Weekly App Round Up 6/08/14

Welcome to this week's Weekly App Roundup! Each week we'll be shining a light on the latest and greatest apps available for your phones and tablets. This week we're taking a look at an Australian iPhone game that seems to be the next big thing, the next big app to come to Windows Phone, and an app that will help you learn guitar!

By Alex Choros

Welcome to this week's Weekly App Roundup! Each week we'll be shining a light on the latest and greatest apps available for your phones and tablets. This week we're taking a look at an Australian iPhone game that seems to be the next big thing, the next big app to come to Windows Phone, and an app that will help you learn guitar!

Hexiled
Free
iOS

Hexiled is a word game built by two South Australian web designers, and has taken the world by storm – it has had over two million plays in the first 10 days of its availability. The game tasks players with making words out of a hexagon grid by drawing lines through them. The rules are pretty simple, words must touch an empty tile, and some are required to be a minimum length. Hexiled has three game modes, two where you play against the clock, and a third where you're able to play untimed. I can completely understand why the game's done so well so quickly, it's pretty dam addictive!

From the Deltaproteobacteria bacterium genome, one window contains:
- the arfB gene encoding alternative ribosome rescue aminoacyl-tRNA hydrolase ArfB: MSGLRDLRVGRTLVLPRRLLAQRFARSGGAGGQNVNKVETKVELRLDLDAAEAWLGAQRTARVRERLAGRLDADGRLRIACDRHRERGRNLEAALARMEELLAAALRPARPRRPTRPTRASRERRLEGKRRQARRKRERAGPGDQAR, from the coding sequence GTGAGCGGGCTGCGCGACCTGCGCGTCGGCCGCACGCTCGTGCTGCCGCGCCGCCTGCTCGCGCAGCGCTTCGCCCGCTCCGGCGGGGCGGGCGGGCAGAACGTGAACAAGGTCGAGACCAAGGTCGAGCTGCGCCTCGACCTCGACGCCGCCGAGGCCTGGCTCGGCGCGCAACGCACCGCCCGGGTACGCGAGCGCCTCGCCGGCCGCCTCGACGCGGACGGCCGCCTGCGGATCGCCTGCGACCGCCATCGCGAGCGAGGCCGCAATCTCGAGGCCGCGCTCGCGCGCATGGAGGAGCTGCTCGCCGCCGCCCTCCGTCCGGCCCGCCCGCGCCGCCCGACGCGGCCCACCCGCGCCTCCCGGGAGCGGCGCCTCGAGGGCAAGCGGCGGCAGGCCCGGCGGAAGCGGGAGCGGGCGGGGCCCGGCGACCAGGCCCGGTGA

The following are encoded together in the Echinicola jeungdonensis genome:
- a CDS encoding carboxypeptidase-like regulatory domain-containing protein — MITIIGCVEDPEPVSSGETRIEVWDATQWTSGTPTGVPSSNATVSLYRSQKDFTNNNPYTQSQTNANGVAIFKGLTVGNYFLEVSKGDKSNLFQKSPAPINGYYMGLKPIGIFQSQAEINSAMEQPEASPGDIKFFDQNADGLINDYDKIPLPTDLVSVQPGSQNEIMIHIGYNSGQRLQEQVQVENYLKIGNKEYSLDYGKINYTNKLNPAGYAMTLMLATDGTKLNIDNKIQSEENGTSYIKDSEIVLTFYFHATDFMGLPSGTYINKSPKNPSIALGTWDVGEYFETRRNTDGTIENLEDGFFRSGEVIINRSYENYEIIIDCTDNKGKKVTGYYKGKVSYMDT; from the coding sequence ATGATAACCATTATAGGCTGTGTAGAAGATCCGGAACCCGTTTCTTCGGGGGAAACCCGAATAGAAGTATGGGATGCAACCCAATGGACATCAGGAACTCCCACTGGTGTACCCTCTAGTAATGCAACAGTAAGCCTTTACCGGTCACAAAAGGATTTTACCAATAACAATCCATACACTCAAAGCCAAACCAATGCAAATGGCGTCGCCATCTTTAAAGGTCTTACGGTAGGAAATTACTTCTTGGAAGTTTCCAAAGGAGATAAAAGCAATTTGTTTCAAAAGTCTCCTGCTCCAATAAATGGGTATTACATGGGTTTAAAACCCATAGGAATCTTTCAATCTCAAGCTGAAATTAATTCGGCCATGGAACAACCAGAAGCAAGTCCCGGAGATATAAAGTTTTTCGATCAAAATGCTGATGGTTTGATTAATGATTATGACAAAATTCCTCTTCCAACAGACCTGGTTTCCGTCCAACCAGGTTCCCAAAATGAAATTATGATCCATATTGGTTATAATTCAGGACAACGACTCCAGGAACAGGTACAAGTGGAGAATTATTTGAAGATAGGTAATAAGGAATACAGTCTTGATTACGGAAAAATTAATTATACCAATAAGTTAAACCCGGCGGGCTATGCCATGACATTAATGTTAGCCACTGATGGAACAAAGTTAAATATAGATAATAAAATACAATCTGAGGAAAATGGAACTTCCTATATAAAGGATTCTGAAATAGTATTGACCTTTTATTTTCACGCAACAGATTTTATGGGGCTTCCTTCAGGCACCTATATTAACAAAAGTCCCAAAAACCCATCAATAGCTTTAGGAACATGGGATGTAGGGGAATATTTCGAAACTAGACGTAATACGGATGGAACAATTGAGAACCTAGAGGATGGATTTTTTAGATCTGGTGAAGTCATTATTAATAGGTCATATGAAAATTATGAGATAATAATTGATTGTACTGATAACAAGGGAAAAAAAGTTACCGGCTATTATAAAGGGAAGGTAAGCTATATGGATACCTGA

Beat the Q
Free
iOS, Android, Windows Phone

Beat the Q is the latest big app to make its way to Windows Phone. Windows Phone users can now join their Android and iOS brethren in pre-purchasing coffee and food from cafes and restaurants. Beat the Q makes use of phones' GPS capabilities, making it easy to find cafes that support the app. While plenty of coffee shops in Sydney's CBD allow customers to pre-purchase a coffee through the app, unfortunately there aren't any that support it near CyberShack HQ.
Beat the Q

Capo Touch
$6.99
iOS

I've actually been meaning to talk about this app for a couple of weeks now, because Capo Touch is seriously cool. Capo can take any song you have on your iPhone or iPad and provide the guitar chords (displayed with fingering) for the entire track. It doesn't always seem 100% accurate, but it certainly provides a good starting point for learning a tune. From my experience, Capo works best with chord driven songs. The app is also able to detect a song's tempo, and users are able to slow down the music, and select sections to repeat.
Capo Touch

Want more? Check out last week's apps here!

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